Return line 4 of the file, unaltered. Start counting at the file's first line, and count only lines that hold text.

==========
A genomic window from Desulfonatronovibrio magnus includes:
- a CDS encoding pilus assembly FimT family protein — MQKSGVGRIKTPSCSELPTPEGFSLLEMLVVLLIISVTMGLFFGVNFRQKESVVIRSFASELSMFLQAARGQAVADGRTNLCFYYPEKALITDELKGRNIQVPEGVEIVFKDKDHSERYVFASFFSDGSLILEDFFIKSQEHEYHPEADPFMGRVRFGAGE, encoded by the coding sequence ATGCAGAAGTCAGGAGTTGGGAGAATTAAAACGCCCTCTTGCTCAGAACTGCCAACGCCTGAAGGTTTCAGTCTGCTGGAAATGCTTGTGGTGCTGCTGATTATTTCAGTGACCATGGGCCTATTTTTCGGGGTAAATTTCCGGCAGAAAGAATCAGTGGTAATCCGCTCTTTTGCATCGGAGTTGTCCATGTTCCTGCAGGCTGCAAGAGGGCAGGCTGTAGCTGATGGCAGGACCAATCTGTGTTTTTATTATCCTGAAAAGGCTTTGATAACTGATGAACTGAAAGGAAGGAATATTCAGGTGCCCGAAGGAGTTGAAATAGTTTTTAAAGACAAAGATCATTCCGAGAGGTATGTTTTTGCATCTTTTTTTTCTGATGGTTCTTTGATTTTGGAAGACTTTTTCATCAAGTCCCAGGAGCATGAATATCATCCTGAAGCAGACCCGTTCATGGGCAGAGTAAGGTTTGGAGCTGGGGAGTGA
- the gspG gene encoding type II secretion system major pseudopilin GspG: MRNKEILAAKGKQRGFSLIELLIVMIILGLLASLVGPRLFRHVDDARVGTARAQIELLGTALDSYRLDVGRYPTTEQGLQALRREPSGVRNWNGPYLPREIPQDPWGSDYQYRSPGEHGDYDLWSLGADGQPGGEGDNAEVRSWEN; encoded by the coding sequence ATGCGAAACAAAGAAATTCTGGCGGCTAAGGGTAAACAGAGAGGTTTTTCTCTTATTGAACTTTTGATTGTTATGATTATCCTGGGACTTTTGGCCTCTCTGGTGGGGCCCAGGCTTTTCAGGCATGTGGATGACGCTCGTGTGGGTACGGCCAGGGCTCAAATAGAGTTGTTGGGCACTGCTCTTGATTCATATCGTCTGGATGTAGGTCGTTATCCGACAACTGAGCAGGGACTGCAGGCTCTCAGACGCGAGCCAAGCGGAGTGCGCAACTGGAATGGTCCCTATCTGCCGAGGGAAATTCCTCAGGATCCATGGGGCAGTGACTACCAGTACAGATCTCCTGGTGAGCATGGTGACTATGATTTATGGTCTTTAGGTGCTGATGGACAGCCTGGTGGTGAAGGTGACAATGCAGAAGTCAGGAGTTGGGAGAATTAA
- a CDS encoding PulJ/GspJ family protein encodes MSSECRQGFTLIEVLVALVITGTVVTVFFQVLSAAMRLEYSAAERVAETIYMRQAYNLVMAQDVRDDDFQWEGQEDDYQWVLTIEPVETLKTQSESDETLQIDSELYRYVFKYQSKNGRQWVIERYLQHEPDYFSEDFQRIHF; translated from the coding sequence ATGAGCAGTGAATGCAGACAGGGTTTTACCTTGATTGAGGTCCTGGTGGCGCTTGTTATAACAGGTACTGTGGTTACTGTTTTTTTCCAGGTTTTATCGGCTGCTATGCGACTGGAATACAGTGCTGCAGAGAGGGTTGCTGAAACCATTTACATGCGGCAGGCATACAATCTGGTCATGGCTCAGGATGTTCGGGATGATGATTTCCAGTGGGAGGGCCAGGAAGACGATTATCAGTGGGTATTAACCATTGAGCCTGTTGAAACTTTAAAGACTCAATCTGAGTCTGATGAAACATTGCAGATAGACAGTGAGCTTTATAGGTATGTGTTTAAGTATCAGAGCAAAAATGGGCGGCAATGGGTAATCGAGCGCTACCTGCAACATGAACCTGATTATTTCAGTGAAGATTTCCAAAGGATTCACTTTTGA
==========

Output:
- a CDS encoding PulJ/GspJ family protein encodes MSSECRQGFTLIEVLVALVITGTVVTVFFQVLSAAMRLEYSAAERVAETIYMRQAYNLVMAQDVRDDDFQWEGQEDDYQWVLTIEPVETLKTQSESDETLQIDSELYRYVFKYQSKNGRQWVIERYLQHEPDYFSEDFQRIHF; translated from the coding sequence ATGAGCAGTGAATGCAGACAGGGTTTTACCTTGATTGAGGTCCTGGTGGCGCTTGTTATAACAGGTACTGTGGTTACTGTTTTTTTCCAGGTTTTATCGGCTGCTATGCGACTGGAATACAGTGCTGCAGAGAGGGTTGCTGAAACCATTTACATGCGGCAGGCATACAATCTGGTCATGGCTCAGGATGTTCGGGATGATGATTTCCAGTGGGAGGGCCAGGAAGACGATTATCAGTGGGTATTAACCATTGAGCCTGTTGAAACTTTAAAGACTCAATCTGAGTCTGATGAAACATTGCAGATAGACAGTGAGCTTTATAGGTATGTGTTTAAGTATCAGAGCAAAAATGGGCGGCAATGGGTAATCGAGCGCTACCTGCAACATGAACCTGATTATTTCAGTGAAGATTTCCAAAGGATTCACTTTTGA